In August 1964, US President Lyndon Johnson initiated military intervention in Vietnam on the basis of an alleged Vietnamese attack on warships in the Gulf of Tonkin. Such an attack never happened, but to this day the press defines Tonkin as an “indecent mix-up”, despite the fact that since 2000 declassified documents prove that it was a deliberate hoax.
The mainstream corporate media have always been willing to reproduce and magnify such incidents, and from there create post-truths. The difference today is how these messages reach our subconscious, and determine our thinking.
The medium and the message
Technology allows social networks to be invaded by false messages produced in series by non-existent users. These are called bots. The targeted message is fed by the analysis of internet users’ behaviour, which classifies and determines tastes, preferences, fears and addictions. It works through key words and phrases, which are repeated until they become dogma.
The mainstream media – international agencies, television channels – participate in this mechanism by creating or reproducing this type of messages, providing the supposed reliability that their professional background and status gives them.
Everything indicates that they often act in a coordinated manner: on 7 November 2020, seconds afterwards the US agency Associated Press released a dispatch with unofficial data on the presidential election, all the major Western media declared Joe Biden the undisputed winner, and – together with the social networks – cut off all channels of expression to the incumbent president, Donald Trump, who alleged fraud.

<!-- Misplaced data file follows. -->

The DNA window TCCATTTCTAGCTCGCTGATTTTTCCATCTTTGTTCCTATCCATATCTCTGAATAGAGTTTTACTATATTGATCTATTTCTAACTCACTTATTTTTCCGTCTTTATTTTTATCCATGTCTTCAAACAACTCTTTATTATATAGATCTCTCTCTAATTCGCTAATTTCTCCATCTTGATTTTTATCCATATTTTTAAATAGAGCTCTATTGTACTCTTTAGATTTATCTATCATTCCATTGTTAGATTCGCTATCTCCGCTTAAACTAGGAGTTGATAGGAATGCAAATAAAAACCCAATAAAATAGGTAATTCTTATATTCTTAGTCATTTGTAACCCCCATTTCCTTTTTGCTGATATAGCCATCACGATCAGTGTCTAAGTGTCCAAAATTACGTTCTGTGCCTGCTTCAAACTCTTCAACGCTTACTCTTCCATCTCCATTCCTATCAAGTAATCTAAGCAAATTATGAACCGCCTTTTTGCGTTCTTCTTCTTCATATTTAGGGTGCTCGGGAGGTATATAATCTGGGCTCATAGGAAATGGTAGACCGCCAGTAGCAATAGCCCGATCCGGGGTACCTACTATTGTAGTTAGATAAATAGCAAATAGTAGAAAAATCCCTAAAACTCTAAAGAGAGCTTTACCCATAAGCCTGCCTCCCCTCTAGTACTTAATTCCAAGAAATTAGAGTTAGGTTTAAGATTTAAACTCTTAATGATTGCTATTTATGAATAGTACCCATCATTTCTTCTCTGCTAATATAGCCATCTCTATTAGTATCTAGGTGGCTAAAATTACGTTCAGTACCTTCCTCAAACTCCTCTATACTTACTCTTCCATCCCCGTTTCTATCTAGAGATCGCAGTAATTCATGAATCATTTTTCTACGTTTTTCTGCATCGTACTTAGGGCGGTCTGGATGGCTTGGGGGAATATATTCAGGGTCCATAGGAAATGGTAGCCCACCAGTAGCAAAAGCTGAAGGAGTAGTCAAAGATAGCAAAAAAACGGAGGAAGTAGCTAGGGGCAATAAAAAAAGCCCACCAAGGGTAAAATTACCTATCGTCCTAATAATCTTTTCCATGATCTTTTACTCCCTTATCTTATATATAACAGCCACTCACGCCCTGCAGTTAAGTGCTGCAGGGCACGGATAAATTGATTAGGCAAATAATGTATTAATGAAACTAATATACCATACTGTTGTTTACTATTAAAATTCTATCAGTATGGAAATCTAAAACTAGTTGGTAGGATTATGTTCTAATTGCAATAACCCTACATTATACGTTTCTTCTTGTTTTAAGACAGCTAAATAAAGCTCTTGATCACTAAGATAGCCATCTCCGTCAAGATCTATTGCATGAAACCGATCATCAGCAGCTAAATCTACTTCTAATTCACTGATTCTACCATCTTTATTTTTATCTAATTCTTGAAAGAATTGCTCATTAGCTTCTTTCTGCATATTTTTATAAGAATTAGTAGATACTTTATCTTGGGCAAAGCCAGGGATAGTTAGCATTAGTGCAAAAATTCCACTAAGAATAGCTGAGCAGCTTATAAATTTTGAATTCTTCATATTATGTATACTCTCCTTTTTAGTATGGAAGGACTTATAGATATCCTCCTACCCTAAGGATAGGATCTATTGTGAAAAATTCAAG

This unusual event was greeted with applause from virtually the entire spectrum of Western public opinion, which was already prepared for it, in part thanks to Trump’s own caricatured behaviour. Few wanted, or dared, to question a global media and social media conglomerate censoring a sitting President, and establishing a single truth, without the need for evidence or official data.
We don’t really know if there was fraud, and it doesn’t matter anymore. But we do know that the entire US corporate establishment set out to stop Trump, a dangerous spokesman for displaced or impoverished social groups, and with the capacity to disrupt institutionality, as the assault on Congress in January 2021 demonstrated.
The main weapons of this confrontation were the media and the social networking system, which nullified – at least temporarily – the insurrectionary attempts of Trump and his supporters, without firing a shot. With the Democrats, the wars, and global tension, returned.
On the real battlefield, there is no more “front line” or massed infantry assaults. Where once battle was defined by the type of weapons available, today weapons are made for the type of war they will be fighting.
In the late 19th century, armies could see but not harm each other if they were more than a thousand or 1,500 metres from each other. This changed when weapons capable of striking beyond three or four kilometres, which is the normal range of sight, were produced.
Today the contenders hardly have the opportunity to see each other and fight hand-to-hand. In the Donbas, infantry come into action at the stage of territorial control, in urban or semi-urban fighting, when artillery exchanges and long-range missile operations have already determined the main course of the battle.
The Russian offensive is developing in all directions, pressing in depth, and creating small pockets around towns and villages, but without establishing closed sites, in what appears to be a tactic of attrition to force withdrawal or surrender, and to avoid massive destruction such as that experienced in Mariupol.